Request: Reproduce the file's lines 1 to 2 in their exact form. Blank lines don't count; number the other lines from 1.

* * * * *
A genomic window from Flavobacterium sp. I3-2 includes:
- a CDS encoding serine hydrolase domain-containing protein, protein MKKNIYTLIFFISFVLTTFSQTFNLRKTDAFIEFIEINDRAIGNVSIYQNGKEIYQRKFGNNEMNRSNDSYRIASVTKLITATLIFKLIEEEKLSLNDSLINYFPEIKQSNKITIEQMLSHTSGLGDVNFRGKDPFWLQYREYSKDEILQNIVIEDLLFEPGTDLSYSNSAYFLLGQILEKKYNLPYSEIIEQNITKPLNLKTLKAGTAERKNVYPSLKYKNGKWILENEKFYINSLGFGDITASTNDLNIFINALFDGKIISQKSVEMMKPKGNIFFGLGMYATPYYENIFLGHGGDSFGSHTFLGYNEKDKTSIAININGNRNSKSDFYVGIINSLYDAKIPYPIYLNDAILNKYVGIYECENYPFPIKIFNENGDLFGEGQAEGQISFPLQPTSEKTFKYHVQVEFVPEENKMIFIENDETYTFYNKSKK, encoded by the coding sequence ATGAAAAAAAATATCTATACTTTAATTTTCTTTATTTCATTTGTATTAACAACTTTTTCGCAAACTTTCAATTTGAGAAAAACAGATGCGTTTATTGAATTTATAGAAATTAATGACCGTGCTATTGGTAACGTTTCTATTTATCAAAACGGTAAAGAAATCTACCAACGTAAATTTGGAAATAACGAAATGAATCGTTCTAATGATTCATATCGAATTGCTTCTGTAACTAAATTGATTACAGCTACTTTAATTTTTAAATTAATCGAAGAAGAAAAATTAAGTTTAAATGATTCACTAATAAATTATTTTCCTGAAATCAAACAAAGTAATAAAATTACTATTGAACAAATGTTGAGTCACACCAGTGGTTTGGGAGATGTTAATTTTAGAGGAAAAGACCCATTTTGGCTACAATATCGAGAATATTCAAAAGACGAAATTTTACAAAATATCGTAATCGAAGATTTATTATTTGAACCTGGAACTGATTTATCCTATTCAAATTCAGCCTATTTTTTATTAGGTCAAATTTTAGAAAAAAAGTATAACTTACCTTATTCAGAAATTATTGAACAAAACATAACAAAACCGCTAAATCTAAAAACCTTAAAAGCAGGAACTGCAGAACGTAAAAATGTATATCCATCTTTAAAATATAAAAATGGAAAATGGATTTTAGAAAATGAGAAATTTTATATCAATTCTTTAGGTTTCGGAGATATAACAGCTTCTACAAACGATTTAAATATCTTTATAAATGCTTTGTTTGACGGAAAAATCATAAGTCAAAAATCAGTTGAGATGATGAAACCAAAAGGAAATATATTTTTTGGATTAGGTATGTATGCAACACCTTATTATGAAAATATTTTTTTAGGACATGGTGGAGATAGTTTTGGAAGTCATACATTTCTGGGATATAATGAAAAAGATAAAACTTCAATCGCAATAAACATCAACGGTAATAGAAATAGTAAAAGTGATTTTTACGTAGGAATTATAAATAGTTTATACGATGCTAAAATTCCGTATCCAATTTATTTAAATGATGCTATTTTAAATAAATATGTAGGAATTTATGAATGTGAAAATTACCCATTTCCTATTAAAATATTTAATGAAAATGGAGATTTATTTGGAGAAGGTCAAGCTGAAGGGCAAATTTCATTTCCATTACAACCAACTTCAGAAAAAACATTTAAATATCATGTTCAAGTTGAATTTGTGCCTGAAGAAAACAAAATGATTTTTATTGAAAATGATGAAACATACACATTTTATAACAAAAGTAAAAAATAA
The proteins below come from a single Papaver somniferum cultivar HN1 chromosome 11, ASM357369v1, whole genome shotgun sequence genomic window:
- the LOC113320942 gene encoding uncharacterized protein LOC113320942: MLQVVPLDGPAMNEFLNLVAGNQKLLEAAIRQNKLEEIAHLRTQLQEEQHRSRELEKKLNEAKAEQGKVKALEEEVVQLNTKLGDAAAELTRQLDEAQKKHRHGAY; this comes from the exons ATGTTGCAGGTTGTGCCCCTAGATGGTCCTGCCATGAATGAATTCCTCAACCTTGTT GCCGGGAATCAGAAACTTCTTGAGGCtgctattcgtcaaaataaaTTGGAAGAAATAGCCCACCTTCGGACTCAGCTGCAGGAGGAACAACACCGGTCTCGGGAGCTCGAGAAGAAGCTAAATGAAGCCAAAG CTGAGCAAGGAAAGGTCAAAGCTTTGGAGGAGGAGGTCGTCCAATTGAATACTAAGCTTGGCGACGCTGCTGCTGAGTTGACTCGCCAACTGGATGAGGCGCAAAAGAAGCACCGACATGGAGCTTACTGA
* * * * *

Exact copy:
A genomic window from Flavobacterium sp. I3-2 includes:
- a CDS encoding serine hydrolase domain-containing protein, protein MKKNIYTLIFFISFVLTTFSQTFNLRKTDAFIEFIEINDRAIGNVSIYQNGKEIYQRKFGNNEMNRSNDSYRIASVTKLITATLIFKLIEEEKLSLNDSLINYFPEIKQSNKITIEQMLSHTSGLGDVNFRGKDPFWLQYREYSKDEILQNIVIEDLLFEPGTDLSYSNSAYFLLGQILEKKYNLPYSEIIEQNITKPLNLKTLKAGTAERKNVYPSLKYKNGKWILENEKFYINSLGFGDITASTNDLNIFINALFDGKIISQKSVEMMKPKGNIFFGLGMYATPYYENIFLGHGGDSFGSHTFLGYNEKDKTSIAININGNRNSKSDFYVGIINSLYDAKIPYPIYLNDAILNKYVGIYECENYPFPIKIFNENGDLFGEGQAEGQISFPLQPTSEKTFKYHVQVEFVPEENKMIFIENDETYTFYNKSKK, encoded by the coding sequence ATGAAAAAAAATATCTATACTTTAATTTTCTTTATTTCATTTGTATTAACAACTTTTTCGCAAACTTTCAATTTGAGAAAAACAGATGCGTTTATTGAATTTATAGAAATTAATGACCGTGCTATTGGTAACGTTTCTATTTATCAAAACGGTAAAGAAATCTACCAACGTAAATTTGGAAATAACGAAATGAATCGTTCTAATGATTCATATCGAATTGCTTCTGTAACTAAATTGATTACAGCTACTTTAATTTTTAAATTAATCGAAGAAGAAAAATTAAGTTTAAATGATTCACTAATAAATTATTTTCCTGAAATCAAACAAAGTAATAAAATTACTATTGAACAAATGTTGAGTCACACCAGTGGTTTGGGAGATGTTAATTTTAGAGGAAAAGACCCATTTTGGCTACAATATCGAGAATATTCAAAAGACGAAATTTTACAAAATATCGTAATCGAAGATTTATTATTTGAACCTGGAACTGATTTATCCTATTCAAATTCAGCCTATTTTTTATTAGGTCAAATTTTAGAAAAAAAGTATAACTTACCTTATTCAGAAATTATTGAACAAAACATAACAAAACCGCTAAATCTAAAAACCTTAAAAGCAGGAACTGCAGAACGTAAAAATGTATATCCATCTTTAAAATATAAAAATGGAAAATGGATTTTAGAAAATGAGAAATTTTATATCAATTCTTTAGGTTTCGGAGATATAACAGCTTCTACAAACGATTTAAATATCTTTATAAATGCTTTGTTTGACGGAAAAATCATAAGTCAAAAATCAGTTGAGATGATGAAACCAAAAGGAAATATATTTTTTGGATTAGGTATGTATGCAACACCTTATTATGAAAATATTTTTTTAGGACATGGTGGAGATAGTTTTGGAAGTCATACATTTCTGGGATATAATGAAAAAGATAAAACTTCAATCGCAATAAACATCAACGGTAATAGAAATAGTAAAAGTGATTTTTACGTAGGAATTATAAATAGTTTATACGATGCTAAAATTCCGTATCCAATTTATTTAAATGATGCTATTTTAAATAAATATGTAGGAATTTATGAATGTGAAAATTACCCATTTCCTATTAAAATATTTAATGAAAATGGAGATTTATTTGGAGAAGGTCAAGCTGAAGGGCAAATTTCATTTCCATTACAACCAACTTCAGAAAAAACATTTAAATATCATGTTCAAGTTGAATTTGTGCCTGAAGAAAACAAAATGATTTTTATTGAAAATGATGAAACATACACATTTTATAACAAAAGTAAAAAATAA